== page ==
Girls’ finest half-hour is the fifth episode of season two, “One Man’s Trash”, in which Hannah goes to bed with Joshua (Patrick Wilson), a doctor who lives around the corner from Grumpy. Hannah has been putting the cafe’s garbage in Joshua’s cans because she has lost her dumpster key. Her signature self-deprecating revelation sparks a weekend affair in Joshua’s beautiful apartment. Once again, Hannah’s failure to do her job has resulted in a dalliance with a hot man. The episode faced criticism for being highly unrealistic, but I found that it wasn’t too far off from my friends’ and my own experiences sleeping with crushtomers.
I personally have always kept a crushtomer list, with a constantly changing top three, throughout my time as a working barista. I think all of us have at least one Jordan Catalano-esque Crushtomer #1 whose name we scribble in our notebooks and who we force to stay at the counter a little too long as we forget our commitment to efficient bar flow. I never slept with a number one, but I did sleep with a number three. He was no Patrick Wilson. Instead of a doctor with a huge Greenpoint apartment, he had one of those rich young white man jobs like “Startup Funds Allocator” and his East Village apartment was tiny. Like many of Hannah’s sexcapades, our bedroom fumblings were awkward enough that, fifteen minutes in, it was clear we would never do this again. Then, with our legs going in all sorts of unforgivable directions, his roommate walked in, wanting to chat. She spent a little too long lingering at the door while we scrambled to cover ourselves. When she left, I burst out laughing. He didn’t think it was funny.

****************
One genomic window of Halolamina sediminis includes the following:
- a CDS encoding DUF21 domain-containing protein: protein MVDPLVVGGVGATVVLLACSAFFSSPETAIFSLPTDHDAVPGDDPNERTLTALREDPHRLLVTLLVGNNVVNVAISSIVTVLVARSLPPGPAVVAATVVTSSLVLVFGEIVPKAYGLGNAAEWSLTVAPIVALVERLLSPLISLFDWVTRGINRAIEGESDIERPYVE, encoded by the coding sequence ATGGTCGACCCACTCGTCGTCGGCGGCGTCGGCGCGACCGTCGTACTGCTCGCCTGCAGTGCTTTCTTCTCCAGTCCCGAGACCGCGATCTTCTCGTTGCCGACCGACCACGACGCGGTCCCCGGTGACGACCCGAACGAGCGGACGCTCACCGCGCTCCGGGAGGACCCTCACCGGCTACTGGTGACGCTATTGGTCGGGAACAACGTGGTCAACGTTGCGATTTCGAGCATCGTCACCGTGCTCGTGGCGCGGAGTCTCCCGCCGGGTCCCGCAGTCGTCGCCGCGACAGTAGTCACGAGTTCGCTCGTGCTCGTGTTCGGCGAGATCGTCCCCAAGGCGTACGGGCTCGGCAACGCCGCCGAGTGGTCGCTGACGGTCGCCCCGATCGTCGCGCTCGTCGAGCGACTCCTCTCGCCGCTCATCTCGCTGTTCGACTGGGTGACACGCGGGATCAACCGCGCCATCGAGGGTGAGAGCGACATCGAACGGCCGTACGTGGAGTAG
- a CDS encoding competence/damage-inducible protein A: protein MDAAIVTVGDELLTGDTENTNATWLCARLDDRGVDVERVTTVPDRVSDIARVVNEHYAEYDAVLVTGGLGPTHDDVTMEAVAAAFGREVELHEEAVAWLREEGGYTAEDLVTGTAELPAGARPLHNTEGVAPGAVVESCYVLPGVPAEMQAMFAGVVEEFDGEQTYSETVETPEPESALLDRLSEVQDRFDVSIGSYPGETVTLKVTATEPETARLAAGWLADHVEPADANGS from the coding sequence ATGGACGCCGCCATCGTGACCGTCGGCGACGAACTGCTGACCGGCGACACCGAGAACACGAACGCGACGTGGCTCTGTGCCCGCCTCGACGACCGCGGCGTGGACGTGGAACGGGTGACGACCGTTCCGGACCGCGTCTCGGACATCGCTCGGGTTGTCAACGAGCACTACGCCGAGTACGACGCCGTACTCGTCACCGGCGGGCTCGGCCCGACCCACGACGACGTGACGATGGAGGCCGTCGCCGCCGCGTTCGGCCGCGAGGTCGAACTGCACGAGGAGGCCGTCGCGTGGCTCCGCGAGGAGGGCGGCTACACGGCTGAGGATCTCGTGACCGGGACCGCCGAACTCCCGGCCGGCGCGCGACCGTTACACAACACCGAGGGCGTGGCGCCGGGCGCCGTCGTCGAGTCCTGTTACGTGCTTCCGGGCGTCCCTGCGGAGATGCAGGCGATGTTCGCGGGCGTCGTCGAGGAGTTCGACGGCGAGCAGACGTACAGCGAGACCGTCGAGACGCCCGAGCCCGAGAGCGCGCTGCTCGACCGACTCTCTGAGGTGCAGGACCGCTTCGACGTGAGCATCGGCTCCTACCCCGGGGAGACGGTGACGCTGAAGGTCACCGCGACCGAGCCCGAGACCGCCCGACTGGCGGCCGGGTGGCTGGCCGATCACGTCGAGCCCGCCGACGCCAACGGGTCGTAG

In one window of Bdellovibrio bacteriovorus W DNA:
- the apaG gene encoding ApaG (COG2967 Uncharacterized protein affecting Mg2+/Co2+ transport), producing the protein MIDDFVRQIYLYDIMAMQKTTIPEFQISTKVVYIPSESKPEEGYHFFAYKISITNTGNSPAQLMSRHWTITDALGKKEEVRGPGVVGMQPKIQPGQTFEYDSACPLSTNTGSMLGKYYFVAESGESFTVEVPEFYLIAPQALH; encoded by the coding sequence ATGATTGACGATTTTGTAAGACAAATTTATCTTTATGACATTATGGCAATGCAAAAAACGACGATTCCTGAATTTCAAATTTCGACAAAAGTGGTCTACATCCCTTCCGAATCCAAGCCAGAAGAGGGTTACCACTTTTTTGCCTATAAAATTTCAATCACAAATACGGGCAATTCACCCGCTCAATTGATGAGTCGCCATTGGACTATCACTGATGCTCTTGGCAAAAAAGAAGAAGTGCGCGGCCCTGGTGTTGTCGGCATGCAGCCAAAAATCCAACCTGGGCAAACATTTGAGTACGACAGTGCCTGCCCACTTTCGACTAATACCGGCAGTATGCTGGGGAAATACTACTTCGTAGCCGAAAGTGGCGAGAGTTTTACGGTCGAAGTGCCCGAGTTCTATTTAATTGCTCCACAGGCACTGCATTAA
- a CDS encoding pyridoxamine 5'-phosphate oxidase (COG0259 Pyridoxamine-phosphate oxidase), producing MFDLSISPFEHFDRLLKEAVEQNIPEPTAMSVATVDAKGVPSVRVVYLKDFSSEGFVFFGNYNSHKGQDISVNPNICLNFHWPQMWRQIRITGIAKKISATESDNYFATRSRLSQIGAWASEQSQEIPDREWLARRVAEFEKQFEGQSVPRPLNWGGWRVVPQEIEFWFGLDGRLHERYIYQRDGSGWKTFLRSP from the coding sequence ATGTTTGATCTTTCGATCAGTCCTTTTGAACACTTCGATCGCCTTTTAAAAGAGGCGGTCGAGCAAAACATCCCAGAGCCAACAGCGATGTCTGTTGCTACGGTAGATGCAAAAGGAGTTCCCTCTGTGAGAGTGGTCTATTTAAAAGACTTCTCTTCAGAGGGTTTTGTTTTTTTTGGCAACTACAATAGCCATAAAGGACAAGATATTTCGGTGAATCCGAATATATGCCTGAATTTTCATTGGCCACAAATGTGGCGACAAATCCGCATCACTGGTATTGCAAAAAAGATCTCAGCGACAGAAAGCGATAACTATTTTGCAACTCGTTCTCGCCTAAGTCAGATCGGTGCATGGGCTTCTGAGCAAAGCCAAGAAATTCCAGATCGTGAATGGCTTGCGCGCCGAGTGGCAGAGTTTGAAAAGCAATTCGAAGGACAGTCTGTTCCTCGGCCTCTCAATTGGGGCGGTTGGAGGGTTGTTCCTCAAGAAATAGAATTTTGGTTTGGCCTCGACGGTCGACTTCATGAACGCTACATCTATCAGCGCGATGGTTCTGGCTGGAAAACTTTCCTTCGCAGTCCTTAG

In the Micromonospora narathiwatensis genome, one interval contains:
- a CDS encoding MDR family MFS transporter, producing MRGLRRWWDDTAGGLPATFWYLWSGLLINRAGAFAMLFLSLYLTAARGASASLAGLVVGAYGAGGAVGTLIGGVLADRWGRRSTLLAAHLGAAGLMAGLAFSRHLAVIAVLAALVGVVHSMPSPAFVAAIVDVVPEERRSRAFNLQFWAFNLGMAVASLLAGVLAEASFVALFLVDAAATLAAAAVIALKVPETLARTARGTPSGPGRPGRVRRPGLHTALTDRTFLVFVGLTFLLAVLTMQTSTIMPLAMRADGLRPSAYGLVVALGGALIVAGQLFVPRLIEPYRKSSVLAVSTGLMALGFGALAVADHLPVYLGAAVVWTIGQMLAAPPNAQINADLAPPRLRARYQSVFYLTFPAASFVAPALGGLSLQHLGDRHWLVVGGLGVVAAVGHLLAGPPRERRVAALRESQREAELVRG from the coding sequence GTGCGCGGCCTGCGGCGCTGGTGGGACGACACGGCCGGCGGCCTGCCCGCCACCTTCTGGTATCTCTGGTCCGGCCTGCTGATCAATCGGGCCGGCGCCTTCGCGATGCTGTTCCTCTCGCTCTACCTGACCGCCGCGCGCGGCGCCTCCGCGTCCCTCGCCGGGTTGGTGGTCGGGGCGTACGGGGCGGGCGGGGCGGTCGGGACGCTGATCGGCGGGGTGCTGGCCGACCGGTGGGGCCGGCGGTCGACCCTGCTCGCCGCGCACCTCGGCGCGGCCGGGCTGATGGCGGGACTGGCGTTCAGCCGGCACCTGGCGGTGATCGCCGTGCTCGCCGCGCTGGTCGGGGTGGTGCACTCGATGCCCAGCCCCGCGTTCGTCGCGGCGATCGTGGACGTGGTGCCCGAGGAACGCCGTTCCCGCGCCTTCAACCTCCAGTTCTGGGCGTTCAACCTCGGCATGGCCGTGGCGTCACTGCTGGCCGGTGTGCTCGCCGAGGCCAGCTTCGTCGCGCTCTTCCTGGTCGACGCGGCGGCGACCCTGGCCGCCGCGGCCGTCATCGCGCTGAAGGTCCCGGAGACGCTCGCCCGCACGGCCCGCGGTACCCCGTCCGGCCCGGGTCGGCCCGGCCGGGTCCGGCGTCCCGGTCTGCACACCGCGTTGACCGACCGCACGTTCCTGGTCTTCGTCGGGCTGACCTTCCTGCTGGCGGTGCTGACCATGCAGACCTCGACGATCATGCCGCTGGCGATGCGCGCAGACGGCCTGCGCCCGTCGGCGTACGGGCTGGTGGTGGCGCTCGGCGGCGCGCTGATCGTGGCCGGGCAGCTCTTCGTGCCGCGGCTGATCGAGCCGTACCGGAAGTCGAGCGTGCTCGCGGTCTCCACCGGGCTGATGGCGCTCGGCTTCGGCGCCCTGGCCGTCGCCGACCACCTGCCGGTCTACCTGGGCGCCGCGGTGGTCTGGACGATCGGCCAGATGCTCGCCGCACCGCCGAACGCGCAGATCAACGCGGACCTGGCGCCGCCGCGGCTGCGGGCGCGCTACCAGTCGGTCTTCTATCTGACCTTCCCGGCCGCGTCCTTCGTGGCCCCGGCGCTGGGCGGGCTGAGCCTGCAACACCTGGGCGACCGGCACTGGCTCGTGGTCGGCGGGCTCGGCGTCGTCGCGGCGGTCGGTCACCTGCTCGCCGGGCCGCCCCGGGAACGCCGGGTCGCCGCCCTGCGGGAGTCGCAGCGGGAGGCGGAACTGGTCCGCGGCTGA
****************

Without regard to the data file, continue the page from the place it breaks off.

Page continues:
See, this may be the only place where Girls gets coffee culture right. Hannah’s sexual encounters with Grumpy customers are brief and, like most people with whom we’ve had bad sex, her crushtomers never show up at the shop again. These bizarre hookups are exactly what the show is about. It’s unfortunate that Hannah only attracts customers who are turned on by what a terrible employee she is. It’s not like she’s working at a generic New York grab-and-go. She’s at Cafe Grumpy, one of the city’s most respected shops and roasteries. I’m sure those Grumpy employees get plenty of action because they are confident and good at their jobs. Charming in the face of inadequacy or not, a real Hannah wouldn’t last a week at Grumpy (See here)
As Hannah’s career as a writer continues to flourish, it’s clear we won’t see much more of her at the shop. Ray, on the other hand, seems to be in it for the long run; he desperately needs to lighten up at work and get himself an apartment. Perhaps the best way for Girls to avoid constant Sex and the City comparisons is to indicate that people in their twenties and thirties are living comfortably while working in the service industry in New York, because this is a true and real fact. I also hope that Hannah ends her on-again-off-again romance with Adam and continues to sleep with crushtomers. She could even pull an Erin Meister and marry one.
Eric J. Grimm is a working barista at Everyman Espresso in Manhattan. We made him re-watch every episode of ‘Girls‘ to write this feature, and he loved it.